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The Shannara Chronicles (2016)
Game of Groans
The pre-release trailer gave me great hope of a faithful adaption.
I've now watched the series and my view is; read the books for heaven's sake as this "adaption" is quite appalling.
Sure, it's geared to an MTV audience, but, why, in adapting a fantasy novel set in a time of magic, dragons, castles etc and, at complete odds with the book, write dialogue that's couched totally in our current day vernacular?
In this Shannana universe, our Wil, bless him, utters every idiom but "dude" and "my bad" and, frankly, I'm surprised the writers didn't slip them in.
While production values are decent, the acting is straight out of a Christmas panto.
Under the Dome (2013)
Turd Under Glass
Season Three has been appalling, right from the moment in the season opener when Barbie uttered the dreaded words alternate reality. It was Bobby getting out of the shower from Dallas all over again. This season, it's almost as if the story editors and script writers get together each week, the night before filming, draft the plot line and write the script. I really enjoyed the first two series but this season, well it's not even worth hate-watching it. Given the great production values it's become a gift wrapped turd. I notice Stephen King was a producer for the first two series but his name seems notably absent from the production credits this season, rats deserting a sinking ship? Given the negative reviews it's amazing Spielberg hasn't waded in with his suggestions, as it's his name, in part, selling the show. But, then again look at how flaky Extant has gone in its second season, dumping the first season and, like UtD, the plotting and writing is being delivered with a complete air of train wreck desperation.
The Following (2013)
A Show That Lost Its Way
Actually, this series never found its way. Right from the get-go, Series One floundered along while Series Two was just dire. Series Three was probably the best of the three, however, it still feels as if the producers had no long term ideas past the original concept of the series with the storyline and script of each episode drafted the night before or in the bus on the way to the studio. It promotes a homo erotic relationship between the main protagonists as in the Hannibal series. Had Bacon suddenly broken and, unwillingly forced a kiss on Purfoy before Joe's execution, everything would've made much more sense. Heck. I would've settled for Purfoy simply repeating his Rome shower scene each week.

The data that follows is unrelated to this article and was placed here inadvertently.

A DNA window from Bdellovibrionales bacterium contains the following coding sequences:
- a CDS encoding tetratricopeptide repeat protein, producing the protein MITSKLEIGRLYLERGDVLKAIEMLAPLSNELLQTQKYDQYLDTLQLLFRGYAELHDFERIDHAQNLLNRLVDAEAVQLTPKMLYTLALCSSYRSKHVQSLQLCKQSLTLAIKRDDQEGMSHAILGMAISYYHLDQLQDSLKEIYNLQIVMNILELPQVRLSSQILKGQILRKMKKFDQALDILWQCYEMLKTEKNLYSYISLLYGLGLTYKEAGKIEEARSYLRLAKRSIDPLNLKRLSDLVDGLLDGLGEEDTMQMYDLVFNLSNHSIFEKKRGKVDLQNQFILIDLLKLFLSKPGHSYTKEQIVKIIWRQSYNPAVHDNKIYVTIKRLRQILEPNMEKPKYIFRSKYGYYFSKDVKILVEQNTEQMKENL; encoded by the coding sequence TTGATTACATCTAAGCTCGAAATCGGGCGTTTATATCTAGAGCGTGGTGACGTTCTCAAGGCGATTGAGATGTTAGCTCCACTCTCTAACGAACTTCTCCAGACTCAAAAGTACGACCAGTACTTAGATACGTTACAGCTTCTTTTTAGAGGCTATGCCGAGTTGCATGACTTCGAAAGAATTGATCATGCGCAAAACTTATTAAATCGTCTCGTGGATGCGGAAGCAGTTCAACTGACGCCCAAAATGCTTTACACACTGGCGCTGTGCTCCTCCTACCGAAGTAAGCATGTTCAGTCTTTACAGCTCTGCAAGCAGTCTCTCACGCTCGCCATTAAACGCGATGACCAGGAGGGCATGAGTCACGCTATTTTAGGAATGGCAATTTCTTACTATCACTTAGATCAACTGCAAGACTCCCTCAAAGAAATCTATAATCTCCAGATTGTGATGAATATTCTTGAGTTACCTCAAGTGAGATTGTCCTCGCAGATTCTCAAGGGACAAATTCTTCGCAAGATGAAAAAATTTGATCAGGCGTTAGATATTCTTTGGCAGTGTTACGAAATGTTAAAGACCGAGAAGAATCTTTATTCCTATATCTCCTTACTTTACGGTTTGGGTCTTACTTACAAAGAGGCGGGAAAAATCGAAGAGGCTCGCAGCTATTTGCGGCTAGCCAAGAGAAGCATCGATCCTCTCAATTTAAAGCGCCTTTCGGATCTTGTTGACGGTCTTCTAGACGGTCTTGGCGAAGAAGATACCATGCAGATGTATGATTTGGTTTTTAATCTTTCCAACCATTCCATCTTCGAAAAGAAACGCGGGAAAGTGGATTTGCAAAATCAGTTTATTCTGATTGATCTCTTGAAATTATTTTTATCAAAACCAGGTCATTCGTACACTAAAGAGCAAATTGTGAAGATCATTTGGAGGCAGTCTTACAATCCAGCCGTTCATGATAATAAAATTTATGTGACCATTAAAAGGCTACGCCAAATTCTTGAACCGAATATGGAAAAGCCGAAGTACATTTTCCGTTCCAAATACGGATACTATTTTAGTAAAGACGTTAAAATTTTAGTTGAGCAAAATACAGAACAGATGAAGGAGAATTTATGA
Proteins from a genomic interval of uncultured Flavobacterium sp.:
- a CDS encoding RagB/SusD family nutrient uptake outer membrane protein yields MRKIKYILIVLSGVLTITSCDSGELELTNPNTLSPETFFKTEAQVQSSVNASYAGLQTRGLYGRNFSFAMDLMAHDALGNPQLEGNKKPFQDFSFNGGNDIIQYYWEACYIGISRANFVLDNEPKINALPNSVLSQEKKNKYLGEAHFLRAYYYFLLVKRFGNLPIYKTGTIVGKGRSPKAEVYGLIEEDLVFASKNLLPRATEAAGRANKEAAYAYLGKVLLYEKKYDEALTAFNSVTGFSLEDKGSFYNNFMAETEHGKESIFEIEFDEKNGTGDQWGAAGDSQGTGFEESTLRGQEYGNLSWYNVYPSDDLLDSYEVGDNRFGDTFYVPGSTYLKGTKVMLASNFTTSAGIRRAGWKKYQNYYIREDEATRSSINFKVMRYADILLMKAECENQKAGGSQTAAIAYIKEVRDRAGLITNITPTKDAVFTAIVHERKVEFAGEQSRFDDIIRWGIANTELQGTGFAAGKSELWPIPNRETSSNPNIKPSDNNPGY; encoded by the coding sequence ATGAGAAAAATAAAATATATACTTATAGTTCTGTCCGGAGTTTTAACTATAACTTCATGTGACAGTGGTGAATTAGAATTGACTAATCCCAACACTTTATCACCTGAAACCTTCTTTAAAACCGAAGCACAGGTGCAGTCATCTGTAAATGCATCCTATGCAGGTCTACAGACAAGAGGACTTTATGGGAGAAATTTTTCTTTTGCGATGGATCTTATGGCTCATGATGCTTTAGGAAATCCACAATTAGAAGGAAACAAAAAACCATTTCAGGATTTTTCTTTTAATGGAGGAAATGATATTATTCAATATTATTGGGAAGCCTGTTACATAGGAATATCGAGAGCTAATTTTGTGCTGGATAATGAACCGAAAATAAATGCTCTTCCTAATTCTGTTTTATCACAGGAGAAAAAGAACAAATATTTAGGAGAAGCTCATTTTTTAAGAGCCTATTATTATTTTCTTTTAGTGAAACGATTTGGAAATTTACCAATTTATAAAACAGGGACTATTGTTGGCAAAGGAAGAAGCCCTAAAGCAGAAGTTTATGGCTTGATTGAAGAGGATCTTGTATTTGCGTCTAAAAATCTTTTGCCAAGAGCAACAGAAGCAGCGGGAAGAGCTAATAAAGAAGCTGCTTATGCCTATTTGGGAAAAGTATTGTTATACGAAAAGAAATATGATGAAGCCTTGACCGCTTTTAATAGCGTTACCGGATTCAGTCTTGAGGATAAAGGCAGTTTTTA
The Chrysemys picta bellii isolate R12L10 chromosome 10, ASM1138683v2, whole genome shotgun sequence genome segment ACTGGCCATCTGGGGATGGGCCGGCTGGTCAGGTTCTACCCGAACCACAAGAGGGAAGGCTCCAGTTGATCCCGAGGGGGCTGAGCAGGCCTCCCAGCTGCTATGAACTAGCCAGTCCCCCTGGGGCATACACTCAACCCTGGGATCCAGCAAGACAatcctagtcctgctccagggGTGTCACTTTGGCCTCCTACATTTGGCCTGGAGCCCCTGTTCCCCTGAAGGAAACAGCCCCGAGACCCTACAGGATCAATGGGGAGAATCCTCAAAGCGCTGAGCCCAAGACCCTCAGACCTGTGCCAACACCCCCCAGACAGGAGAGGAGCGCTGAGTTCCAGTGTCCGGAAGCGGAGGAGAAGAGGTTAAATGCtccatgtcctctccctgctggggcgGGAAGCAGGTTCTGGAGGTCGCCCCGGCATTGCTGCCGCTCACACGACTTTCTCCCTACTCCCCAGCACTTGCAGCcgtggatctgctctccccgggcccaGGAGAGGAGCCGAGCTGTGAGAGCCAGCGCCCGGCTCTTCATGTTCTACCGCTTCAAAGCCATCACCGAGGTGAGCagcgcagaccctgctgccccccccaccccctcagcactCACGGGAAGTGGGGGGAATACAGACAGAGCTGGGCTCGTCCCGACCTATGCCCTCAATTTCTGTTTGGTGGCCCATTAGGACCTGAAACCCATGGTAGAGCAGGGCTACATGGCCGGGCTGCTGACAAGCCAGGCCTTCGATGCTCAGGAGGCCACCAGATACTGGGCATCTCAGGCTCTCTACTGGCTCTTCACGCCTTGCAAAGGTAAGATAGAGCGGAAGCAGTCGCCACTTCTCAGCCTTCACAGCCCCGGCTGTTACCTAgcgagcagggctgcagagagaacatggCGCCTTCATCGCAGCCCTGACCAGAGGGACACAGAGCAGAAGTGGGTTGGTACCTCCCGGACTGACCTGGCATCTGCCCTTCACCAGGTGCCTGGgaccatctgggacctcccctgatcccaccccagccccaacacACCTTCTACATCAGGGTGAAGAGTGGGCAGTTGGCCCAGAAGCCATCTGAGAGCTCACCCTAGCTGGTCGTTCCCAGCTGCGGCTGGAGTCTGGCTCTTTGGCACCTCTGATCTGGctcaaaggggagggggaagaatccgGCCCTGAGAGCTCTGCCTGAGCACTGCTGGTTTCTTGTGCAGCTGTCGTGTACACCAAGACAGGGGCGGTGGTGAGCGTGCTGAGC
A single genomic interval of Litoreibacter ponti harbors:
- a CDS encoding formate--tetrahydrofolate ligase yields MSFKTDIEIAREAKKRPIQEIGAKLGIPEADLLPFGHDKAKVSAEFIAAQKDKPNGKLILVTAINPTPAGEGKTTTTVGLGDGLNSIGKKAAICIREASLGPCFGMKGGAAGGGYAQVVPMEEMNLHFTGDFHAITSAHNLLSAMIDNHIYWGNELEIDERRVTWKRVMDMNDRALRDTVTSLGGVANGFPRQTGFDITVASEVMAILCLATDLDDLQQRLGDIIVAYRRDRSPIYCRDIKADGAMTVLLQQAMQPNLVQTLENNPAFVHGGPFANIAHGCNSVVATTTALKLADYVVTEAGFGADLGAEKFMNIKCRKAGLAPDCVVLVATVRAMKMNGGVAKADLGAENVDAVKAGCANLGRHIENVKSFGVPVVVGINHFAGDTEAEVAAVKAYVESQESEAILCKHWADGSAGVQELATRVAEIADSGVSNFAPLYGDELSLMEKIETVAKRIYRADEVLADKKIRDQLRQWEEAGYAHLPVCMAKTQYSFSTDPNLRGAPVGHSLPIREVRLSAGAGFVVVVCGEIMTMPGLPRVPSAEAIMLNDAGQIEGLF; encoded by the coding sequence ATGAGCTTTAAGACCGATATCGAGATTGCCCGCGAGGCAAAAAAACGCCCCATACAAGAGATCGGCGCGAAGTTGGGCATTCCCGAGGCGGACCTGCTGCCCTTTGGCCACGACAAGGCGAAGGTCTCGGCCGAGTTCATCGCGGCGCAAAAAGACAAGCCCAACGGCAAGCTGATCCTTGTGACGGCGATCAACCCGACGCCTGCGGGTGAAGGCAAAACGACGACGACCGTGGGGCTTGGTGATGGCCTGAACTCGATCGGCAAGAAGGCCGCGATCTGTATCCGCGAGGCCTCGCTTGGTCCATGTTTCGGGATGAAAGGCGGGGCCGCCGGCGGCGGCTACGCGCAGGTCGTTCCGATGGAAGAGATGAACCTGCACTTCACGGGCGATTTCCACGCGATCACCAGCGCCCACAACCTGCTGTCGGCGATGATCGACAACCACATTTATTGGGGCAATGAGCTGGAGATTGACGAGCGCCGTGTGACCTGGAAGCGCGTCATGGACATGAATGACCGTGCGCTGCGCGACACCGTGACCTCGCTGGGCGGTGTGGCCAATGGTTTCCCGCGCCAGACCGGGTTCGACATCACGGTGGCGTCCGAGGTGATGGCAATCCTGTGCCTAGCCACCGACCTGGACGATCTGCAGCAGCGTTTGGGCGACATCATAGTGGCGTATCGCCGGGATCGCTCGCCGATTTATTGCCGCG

Babylon is that very clever sort of black humour the British do so well with that very off kilter aspect of many Channel Four series such as the vastly under appreciated Utopia. Commercial networks churn out soulless, unimaginative, by the numbers, template police procedural spin offs such as CSI:Cyber and the even more soullessly cardboard, NCIS: New Orleans, both of which will probably be rejigged and propped up for second, maybe even third, seasons. Don't get me wrong, I enjoy NCIS, Bones and even L&O:SVU, despite the lumpen Mariska, whose Slightly Animated Brick Wall makes Nelson Eddy's acting positively Oscar-worthy. I also note now she's a producer of the current series, her character seems to be going for Emmy beautification as St Mariska of Hegarty. But, these series are produced with little artistic input other than to change the city of location and the particular dysfunctional issues the ex-Marine/Black Ops lead character has with his ageing mother/father, usually played by Joanna Cassidy or Tom Berenger. Earning revenue seems to be the main concern whereas fostering original, imaginative concepts, characters and story lines are much lower down on the producer's scale of So What, Who Cares. And Babylon? If you enjoyed the subtleties of The League of Gentlemen, then you'll enjoy Babylon But, if you're looking for a series about a law enforcement unit headed by a reformed alcoholic, divorced ex- Marine with access difficulties and mommy issues and watching them noisily solve crimes in between their own complicated love lives, you would be better to play a game of Cluedo or wait until CSI:Wisconsin comes out. If you appreciated Utopia or The League of Gentlemen, then you should enjoy Babylon.
Seventh Son (2014)
Dreadful. Jeff Bridges trying hard to be Sir Ian. What on earth is his accent supposed to be? Amateur musical society posh 101? Has he got marbles in his mouth? Or, has he simply lost his marbles and phoned in his performance because he's over the limit on his VISA and needed the cash? Julianne Moore, normally a fine actress, seems lost, giving a panto performance equal to the ham buffet Angelina served up in the equally dreadful and completely unwarranted Maleficence. You'd be better served watching back to back episodes of Once Apon A Time where fairytale fantasy is being done in a far superior and more entertaining way on a much lower budget, managing more bangs for bucks than Seventh Son. What happened to story telling? The story and dialogue in films like this come across as encumbrances for writers and directors, required solely, it seems, to tie together endless fighting sequences and impressive CGI vistas. Read a book. Better still, read Susan Cooper's The Dark is Rising novel sequence where seventh sons will keep you turning the pages, eager for every chapter.